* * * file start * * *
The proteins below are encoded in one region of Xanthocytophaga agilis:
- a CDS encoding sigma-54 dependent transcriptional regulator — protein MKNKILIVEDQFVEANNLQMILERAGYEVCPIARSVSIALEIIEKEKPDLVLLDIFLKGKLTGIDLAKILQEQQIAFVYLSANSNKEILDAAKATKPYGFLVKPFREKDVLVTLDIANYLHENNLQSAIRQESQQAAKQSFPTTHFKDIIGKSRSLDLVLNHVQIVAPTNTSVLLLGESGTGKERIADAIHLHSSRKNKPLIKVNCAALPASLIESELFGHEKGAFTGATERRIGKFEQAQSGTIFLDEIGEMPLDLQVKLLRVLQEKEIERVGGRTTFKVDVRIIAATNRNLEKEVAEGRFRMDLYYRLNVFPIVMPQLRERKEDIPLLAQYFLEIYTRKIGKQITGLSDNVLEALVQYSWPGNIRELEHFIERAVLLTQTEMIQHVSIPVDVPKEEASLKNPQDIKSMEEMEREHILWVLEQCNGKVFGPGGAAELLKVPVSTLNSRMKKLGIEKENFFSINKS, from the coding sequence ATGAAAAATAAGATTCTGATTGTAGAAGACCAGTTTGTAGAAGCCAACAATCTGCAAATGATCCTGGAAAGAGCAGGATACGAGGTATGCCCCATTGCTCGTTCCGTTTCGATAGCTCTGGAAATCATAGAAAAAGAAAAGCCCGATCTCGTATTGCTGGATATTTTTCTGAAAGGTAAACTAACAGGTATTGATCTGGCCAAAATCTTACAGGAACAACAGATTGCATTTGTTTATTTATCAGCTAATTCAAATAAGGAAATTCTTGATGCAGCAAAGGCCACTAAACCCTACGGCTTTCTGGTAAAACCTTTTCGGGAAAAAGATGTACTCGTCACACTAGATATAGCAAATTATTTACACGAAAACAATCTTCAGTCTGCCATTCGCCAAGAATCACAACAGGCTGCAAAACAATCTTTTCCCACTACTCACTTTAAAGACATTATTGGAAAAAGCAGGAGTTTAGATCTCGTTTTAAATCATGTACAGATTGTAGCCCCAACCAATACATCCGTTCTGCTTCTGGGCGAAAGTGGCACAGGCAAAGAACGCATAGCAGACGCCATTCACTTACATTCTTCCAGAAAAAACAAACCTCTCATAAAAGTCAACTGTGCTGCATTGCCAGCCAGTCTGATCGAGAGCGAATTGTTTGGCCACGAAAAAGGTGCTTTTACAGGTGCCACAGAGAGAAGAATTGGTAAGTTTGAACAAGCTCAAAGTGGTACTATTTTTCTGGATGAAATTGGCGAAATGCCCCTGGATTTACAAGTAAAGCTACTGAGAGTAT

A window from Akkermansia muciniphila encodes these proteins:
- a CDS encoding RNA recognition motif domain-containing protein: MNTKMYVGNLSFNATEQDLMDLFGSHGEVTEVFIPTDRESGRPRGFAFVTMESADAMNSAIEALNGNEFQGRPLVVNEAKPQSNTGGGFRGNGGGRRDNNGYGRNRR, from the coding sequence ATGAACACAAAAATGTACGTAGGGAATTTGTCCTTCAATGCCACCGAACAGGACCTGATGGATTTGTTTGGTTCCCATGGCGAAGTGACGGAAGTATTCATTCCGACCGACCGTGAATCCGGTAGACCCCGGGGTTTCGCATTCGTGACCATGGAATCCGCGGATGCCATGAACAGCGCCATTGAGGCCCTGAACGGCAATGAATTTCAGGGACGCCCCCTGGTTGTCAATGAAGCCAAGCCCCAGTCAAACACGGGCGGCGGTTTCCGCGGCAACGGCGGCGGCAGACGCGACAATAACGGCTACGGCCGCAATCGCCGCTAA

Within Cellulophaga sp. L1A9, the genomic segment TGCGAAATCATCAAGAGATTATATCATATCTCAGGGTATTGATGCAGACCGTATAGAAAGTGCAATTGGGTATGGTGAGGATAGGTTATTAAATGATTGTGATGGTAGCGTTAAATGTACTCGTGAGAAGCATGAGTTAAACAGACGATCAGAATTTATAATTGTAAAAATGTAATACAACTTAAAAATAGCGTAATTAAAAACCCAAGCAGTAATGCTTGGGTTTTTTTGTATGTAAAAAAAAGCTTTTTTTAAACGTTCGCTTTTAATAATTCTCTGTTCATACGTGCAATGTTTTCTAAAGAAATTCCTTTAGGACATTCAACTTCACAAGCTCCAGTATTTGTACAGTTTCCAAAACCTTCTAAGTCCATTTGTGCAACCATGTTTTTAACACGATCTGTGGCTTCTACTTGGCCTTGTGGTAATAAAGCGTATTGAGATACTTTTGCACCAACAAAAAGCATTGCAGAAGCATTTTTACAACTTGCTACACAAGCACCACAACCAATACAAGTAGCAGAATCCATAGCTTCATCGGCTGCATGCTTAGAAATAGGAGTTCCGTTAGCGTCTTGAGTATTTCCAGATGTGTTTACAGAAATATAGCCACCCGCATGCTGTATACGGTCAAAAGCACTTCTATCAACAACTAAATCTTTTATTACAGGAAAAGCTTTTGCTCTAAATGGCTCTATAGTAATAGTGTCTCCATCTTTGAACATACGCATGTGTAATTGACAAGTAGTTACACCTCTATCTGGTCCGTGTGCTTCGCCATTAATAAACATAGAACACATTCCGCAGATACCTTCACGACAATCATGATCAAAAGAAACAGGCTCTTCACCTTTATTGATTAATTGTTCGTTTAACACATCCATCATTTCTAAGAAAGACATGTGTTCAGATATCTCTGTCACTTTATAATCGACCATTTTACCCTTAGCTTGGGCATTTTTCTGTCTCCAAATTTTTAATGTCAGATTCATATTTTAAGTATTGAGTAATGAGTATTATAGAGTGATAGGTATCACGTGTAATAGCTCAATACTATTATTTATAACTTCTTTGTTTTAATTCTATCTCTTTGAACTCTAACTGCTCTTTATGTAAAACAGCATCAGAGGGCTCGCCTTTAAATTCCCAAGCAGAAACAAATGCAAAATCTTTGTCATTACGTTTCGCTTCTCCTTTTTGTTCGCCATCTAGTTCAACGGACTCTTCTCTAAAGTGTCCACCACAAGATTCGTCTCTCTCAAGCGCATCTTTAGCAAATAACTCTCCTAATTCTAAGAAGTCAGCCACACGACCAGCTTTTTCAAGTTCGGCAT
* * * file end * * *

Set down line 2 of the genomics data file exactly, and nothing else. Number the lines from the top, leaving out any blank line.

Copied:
- a CDS encoding sigma-54 dependent transcriptional regulator — protein MKNKILIVEDQFVEANNLQMILERAGYEVCPIARSVSIALEIIEKEKPDLVLLDIFLKGKLTGIDLAKILQEQQIAFVYLSANSNKEILDAAKATKPYGFLVKPFREKDVLVTLDIANYLHENNLQSAIRQESQQAAKQSFPTTHFKDIIGKSRSLDLVLNHVQIVAPTNTSVLLLGESGTGKERIADAIHLHSSRKNKPLIKVNCAALPASLIESELFGHEKGAFTGATERRIGKFEQAQSGTIFLDEIGEMPLDLQVKLLRVLQEKEIERVGGRTTFKVDVRIIAATNRNLEKEVAEGRFRMDLYYRLNVFPIVMPQLRERKEDIPLLAQYFLEIYTRKIGKQITGLSDNVLEALVQYSWPGNIRELEHFIERAVLLTQTEMIQHVSIPVDVPKEEASLKNPQDIKSMEEMEREHILWVLEQCNGKVFGPGGAAELLKVPVSTLNSRMKKLGIEKENFFSINKS, from the coding sequence ATGAAAAATAAGATTCTGATTGTAGAAGACCAGTTTGTAGAAGCCAACAATCTGCAAATGATCCTGGAAAGAGCAGGATACGAGGTATGCCCCATTGCTCGTTCCGTTTCGATAGCTCTGGAAATCATAGAAAAAGAAAAGCCCGATCTCGTATTGCTGGATATTTTTCTGAAAGGTAAACTAACAGGTATTGATCTGGCCAAAATCTTACAGGAACAACAGATTGCATTTGTTTATTTATCAGCTAATTCAAATAAGGAAATTCTTGATGCAGCAAAGGCCACTAAACCCTACGGCTTTCTGGTAAAACCTTTTCGGGAAAAAGATGTACTCGTCACACTAGATATAGCAAATTATTTACACGAAAACAATCTTCAGTCTGCCATTCGCCAAGAATCACAACAGGCTGCAAAACAATCTTTTCCCACTACTCACTTTAAAGACATTATTGGAAAAAGCAGGAGTTTAGATCTCGTTTTAAATCATGTACAGATTGTAGCCCCAACCAATACATCCGTTCTGCTTCTGGGCGAAAGTGGCACAGGCAAAGAACGCATAGCAGACGCCATTCACTTACATTCTTCCAGAAAAAACAAACCTCTCATAAAAGTCAACTGTGCTGCATTGCCAGCCAGTCTGATCGAGAGCGAATTGTTTGGCCACGAAAAAGGTGCTTTTACAGGTGCCACAGAGAGAAGAATTGGTAAGTTTGAACAAGCTCAAAGTGGTACTATTTTTCTGGATGAAATTGGCGAAATGCCCCTGGATTTACAAGTAAAGCTACTGAGAGTAT